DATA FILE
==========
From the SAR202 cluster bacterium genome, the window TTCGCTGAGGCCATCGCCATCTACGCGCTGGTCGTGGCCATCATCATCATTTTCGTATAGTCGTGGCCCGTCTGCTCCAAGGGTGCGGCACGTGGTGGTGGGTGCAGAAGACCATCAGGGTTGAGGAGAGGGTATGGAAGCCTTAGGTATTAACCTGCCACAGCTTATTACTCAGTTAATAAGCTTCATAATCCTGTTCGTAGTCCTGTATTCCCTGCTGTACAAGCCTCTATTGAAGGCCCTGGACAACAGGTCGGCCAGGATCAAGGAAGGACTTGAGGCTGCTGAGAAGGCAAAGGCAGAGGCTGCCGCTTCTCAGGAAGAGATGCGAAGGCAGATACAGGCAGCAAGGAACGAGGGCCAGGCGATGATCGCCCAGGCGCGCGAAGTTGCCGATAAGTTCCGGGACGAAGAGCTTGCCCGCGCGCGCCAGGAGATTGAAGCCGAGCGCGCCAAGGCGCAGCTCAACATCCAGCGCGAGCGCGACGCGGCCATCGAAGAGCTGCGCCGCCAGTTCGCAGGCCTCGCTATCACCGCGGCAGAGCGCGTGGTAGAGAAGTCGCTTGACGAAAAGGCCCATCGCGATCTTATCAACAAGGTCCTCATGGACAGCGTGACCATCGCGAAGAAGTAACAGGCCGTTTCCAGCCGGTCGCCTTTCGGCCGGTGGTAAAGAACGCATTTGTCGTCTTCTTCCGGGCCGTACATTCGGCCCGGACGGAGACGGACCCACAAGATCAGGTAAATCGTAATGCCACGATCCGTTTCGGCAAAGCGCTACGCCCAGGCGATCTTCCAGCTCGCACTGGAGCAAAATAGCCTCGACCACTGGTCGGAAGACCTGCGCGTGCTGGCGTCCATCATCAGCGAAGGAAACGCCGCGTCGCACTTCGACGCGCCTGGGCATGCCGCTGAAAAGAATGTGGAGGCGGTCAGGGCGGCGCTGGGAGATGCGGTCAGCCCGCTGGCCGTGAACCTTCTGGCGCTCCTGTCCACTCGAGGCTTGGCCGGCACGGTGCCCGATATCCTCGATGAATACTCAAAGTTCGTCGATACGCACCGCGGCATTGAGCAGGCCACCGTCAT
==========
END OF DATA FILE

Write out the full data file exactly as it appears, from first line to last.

From the SAR202 cluster bacterium genome, the window TTCGCTGAGGCCATCGCCATCTACGCGCTGGTCGTGGCCATCATCATCATTTTCGTATAGTCGTGGCCCGTCTGCTCCAAGGGTGCGGCACGTGGTGGTGGGTGCAGAAGACCATCAGGGTTGAGGAGAGGGTATGGAAGCCTTAGGTATTAACCTGCCACAGCTTATTACTCAGTTAATAAGCTTCATAATCCTGTTCGTAGTCCTGTATTCCCTGCTGTACAAGCCTCTATTGAAGGCCCTGGACAACAGGTCGGCCAGGATCAAGGAAGGACTTGAGGCTGCTGAGAAGGCAAAGGCAGAGGCTGCCGCTTCTCAGGAAGAGATGCGAAGGCAGATACAGGCAGCAAGGAACGAGGGCCAGGCGATGATCGCCCAGGCGCGCGAAGTTGCCGATAAGTTCCGGGACGAAGAGCTTGCCCGCGCGCGCCAGGAGATTGAAGCCGAGCGCGCCAAGGCGCAGCTCAACATCCAGCGCGAGCGCGACGCGGCCATCGAAGAGCTGCGCCGCCAGTTCGCAGGCCTCGCTATCACCGCGGCAGAGCGCGTGGTAGAGAAGTCGCTTGACGAAAAGGCCCATCGCGATCTTATCAACAAGGTCCTCATGGACAGCGTGACCATCGCGAAGAAGTAACAGGCCGTTTCCAGCCGGTCGCCTTTCGGCCGGTGGTAAAGAACGCATTTGTCGTCTTCTTCCGGGCCGTACATTCGGCCCGGACGGAGACGGACCCACAAGATCAGGTAAATCGTAATGCCACGATCCGTTTCGGCAAAGCGCTACGCCCAGGCGATCTTCCAGCTCGCACTGGAGCAAAATAGCCTCGACCACTGGTCGGAAGACCTGCGCGTGCTGGCGTCCATCATCAGCGAAGGAAACGCCGCGTCGCACTTCGACGCGCCTGGGCATGCCGCTGAAAAGAATGTGGAGGCGGTCAGGGCGGCGCTGGGAGATGCGGTCAGCCCGCTGGCCGTGAACCTTCTGGCGCTCCTGTCCACTCGAGGCTTGGCCGGCACGGTGCCCGATATCCTCGATGAATACTCAAAGTTCGTCGATACGCACCGCGGCATTGAGCAGGCCACCGTCAT